Wednesday, October 24, 2012
In Broad Daylight by Harry N. MacLean
Author Bio: Harry M. MacLean is a lawyer and writer living in Denver. In law, he has worked as a juvenile court magistrate, First Assistant Attorney General, associate professor of law, General Counsel of the Peace Corps, and labor arbitrator.
His first book, In Broad Daylight, won an Edgar for Best True Crime and was a New York Times bestseller for twelve weeks. The book was made into a movie of the same name, starring Brian Denehey, Cloris Leachman and Chris Cooper. The book tells the story of the reign of terror of Ken Rex McElroy, his killing at the hands of Skidmore, Missouri, residents, and the subsequent cover up of the killing.
His second book, Once Upon a Time: A True Story of Memory, Murder, and the Law, tells the story of the 1990 trial of George Franklin for the murder of Susan Nason 20 years earlier. Eileen Franklin, his daughter, claimed to recover a repressed memory of the murder. Franklin was convicted on nothing but her repressed memory. His conviction was subsequently overturned, as explained in an e-book version of the book. This book was selected as a Notable Book of the Year by the New York Times.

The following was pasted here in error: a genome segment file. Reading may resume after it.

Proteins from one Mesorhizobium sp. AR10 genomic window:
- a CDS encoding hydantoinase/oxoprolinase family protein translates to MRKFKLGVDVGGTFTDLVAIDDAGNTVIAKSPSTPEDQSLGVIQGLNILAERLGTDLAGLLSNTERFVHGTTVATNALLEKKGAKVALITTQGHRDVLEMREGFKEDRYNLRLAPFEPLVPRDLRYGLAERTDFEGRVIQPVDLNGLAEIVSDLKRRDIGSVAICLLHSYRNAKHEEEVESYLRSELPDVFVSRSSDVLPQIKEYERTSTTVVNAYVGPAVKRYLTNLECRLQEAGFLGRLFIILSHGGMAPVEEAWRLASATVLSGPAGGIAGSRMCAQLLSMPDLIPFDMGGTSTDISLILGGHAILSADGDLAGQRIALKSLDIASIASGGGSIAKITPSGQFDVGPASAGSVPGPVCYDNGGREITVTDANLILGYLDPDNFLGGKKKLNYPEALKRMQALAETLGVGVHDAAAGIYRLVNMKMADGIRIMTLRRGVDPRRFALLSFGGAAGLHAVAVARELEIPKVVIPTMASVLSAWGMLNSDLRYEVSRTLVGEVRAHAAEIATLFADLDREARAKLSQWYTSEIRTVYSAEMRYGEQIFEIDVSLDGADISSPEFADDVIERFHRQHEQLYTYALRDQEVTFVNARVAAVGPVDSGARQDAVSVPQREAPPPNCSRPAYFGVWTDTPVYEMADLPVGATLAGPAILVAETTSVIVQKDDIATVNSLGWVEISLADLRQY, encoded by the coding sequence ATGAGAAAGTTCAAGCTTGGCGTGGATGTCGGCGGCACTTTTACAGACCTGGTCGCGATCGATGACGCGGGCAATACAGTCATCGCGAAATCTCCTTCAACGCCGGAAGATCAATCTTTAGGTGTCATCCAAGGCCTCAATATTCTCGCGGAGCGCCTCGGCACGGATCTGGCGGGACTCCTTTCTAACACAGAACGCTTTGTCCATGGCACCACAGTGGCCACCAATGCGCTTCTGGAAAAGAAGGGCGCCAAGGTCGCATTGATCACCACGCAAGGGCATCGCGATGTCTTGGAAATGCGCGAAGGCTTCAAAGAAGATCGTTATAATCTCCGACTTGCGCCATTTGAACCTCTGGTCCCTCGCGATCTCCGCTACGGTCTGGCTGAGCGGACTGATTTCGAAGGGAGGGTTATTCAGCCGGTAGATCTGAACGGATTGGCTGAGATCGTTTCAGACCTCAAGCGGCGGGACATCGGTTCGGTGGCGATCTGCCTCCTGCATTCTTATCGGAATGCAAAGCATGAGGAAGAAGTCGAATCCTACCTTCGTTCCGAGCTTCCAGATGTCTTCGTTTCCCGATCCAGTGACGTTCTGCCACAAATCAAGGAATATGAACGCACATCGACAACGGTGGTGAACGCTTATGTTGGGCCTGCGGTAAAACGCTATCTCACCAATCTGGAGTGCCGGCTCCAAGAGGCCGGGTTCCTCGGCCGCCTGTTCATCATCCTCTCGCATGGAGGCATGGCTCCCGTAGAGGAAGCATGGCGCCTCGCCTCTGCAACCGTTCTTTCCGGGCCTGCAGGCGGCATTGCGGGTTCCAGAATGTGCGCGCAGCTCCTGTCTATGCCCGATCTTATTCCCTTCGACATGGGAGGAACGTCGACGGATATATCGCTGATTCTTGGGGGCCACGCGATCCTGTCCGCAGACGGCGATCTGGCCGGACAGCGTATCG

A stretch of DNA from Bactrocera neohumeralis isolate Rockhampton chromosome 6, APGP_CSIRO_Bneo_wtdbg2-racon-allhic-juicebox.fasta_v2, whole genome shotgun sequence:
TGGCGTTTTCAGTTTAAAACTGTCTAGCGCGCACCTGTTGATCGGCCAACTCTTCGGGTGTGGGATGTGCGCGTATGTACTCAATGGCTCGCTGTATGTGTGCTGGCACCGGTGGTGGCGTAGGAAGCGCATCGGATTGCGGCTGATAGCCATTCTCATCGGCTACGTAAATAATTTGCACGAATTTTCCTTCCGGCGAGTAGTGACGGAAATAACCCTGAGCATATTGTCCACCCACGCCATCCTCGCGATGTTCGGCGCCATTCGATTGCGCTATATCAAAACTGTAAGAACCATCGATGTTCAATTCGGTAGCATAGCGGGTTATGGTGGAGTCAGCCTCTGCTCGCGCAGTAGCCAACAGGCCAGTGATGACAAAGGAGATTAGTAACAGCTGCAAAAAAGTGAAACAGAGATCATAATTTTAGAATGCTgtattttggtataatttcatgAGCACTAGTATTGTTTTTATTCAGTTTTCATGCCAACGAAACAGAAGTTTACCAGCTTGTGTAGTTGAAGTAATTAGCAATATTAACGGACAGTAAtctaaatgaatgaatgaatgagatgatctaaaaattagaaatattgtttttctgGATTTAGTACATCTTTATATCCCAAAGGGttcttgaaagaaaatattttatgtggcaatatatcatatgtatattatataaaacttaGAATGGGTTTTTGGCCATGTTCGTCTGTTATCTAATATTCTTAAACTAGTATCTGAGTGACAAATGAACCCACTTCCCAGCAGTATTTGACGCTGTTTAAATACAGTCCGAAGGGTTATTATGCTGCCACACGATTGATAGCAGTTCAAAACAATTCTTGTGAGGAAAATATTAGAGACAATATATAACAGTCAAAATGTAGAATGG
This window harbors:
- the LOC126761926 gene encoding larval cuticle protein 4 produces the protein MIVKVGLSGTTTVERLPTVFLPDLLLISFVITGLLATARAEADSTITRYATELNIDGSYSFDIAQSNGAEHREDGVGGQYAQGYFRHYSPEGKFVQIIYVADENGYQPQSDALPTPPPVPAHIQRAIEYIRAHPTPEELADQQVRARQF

MacLean's third book is The past Is Never Dead, The Trial of James Ford Seal and Mississippi's Struggle for Redemption. It tells the story of Seale's trial for the murder of two black youths in southwest Mississippi in 1964. It explores Mississippi's struggle for redemption by bringing these elderly Klansmen to trial for racial murders in the 60s. The book was shortlisted for the Saroyan Prize, offered by Stanford University.